Kings Park school officials leave board seat vacant

Kings Park School District clerk Patti Capobianco, left,

Kings Park School District clerk Patti Capobianco, left, administers the oath of office to Liz Barrett. Barrett resigned as a board member amid complaints about her handling of confidential employment information and a fundraiser held on her behalf. (July 10, 2012) (Credit: David Pokress)

Kings Park school trustees unanimously decided to leave a former member's seat vacant until next year's election.

Trustees said at Tuesday's board meeting they would wait until the May election to fill Liz Barrett's seat.

Barrett resigned Dec. 10 amid complaints about her handling of confidential employment information and a fundraiser held on her behalf, saying she did nothing wrong.

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The board weighed a few options: to appoint a new trustee, hold a special election or wait until the next election.

"While I think there are several community members, as well as past board members, that I would be very confident in appointing, I don't necessarily feel that that would be the prudent thing for our board of education to do," said board president Marie Goldstein.

"There are [several] months left before the next election . . . The community should elect who serves on their board of education."

Trustee Tom Locascio said that a special election would "probably cost upward of $10,000, which . . . would be a total waste of money," considering there are only a few months until the next election.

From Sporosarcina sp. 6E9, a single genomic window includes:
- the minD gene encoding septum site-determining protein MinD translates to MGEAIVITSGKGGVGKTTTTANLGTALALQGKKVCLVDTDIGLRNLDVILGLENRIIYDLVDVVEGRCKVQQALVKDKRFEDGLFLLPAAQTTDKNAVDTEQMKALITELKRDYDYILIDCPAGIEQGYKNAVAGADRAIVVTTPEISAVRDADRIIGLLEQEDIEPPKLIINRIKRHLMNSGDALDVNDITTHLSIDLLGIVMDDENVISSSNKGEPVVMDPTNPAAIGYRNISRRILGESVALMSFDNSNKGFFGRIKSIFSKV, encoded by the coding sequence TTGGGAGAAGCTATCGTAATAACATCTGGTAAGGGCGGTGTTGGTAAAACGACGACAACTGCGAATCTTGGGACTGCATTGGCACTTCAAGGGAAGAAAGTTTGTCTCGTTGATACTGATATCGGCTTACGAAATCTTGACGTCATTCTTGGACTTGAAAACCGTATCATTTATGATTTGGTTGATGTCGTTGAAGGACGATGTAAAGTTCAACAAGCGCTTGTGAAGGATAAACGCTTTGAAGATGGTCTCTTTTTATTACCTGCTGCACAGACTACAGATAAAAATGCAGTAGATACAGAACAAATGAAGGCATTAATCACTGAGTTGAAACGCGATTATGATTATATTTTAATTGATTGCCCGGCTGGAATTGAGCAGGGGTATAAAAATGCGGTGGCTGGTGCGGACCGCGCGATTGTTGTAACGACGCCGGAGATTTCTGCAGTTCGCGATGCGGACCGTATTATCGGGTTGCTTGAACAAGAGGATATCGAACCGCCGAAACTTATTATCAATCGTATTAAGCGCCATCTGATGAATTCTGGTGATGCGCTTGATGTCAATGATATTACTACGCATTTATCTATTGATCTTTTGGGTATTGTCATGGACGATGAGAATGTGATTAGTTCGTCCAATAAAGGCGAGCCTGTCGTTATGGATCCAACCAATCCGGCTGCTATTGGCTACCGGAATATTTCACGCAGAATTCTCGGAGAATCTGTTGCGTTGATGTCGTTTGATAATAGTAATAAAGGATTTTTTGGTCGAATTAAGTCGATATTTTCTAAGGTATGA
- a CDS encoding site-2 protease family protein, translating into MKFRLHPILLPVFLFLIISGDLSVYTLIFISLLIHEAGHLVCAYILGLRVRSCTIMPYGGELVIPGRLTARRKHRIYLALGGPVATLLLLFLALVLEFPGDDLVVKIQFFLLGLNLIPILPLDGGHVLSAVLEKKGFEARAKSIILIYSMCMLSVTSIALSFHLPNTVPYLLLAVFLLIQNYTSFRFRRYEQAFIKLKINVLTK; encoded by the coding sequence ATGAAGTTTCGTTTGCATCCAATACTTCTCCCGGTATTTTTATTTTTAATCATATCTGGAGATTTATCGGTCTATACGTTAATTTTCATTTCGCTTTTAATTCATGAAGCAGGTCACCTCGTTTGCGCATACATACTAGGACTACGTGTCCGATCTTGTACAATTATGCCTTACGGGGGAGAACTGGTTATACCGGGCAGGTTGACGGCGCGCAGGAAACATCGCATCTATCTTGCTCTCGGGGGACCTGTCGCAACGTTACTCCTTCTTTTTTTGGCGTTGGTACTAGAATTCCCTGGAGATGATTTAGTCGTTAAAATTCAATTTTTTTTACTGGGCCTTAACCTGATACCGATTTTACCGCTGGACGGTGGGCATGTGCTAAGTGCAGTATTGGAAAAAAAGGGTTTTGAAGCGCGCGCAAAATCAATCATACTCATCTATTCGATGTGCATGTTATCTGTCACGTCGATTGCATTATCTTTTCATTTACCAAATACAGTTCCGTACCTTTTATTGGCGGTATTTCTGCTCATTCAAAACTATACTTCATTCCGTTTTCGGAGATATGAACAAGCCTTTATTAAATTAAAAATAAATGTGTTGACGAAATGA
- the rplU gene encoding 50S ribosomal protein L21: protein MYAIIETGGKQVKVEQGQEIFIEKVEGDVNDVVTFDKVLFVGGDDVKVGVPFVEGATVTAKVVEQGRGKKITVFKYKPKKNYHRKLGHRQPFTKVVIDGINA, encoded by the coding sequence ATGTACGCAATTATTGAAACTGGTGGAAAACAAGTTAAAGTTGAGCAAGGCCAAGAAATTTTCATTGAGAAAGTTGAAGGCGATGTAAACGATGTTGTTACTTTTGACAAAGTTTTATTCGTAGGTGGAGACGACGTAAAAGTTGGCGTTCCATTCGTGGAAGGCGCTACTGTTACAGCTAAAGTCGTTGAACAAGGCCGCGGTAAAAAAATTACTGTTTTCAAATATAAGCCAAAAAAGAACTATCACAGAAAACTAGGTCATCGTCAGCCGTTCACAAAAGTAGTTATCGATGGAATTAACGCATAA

Locascio said he didn't think that appointing a trustee would put that person in a good position. "I think for the entire community, it would probably be best to leave that seat vacant and have it filled at the next election," he said.

Trustees Charles Leo and Diane Nally also agreed that the expense for a special election would be unnecessary and that the seat should remain vacant.

Richard Macellaro, a Kings Park resident who ran unsuccessfully for Smithtown Town Board this year, asked the board to consider appointing someone temporarily in case a fifth trustee vote was needed.

In an interview, Goldstein said, "If something would, in fact, require a fifth vote, my suggestion . . . would be to reach out to either a past board member or a community member, and seek the attorney's advice on whether or not there could be a temporary appointment."

Goldstein said the decision in such a case would include input from all board members, adding, "I do not believe that an appointment at this current time is necessary. I believe elected officials should be left to the voters."

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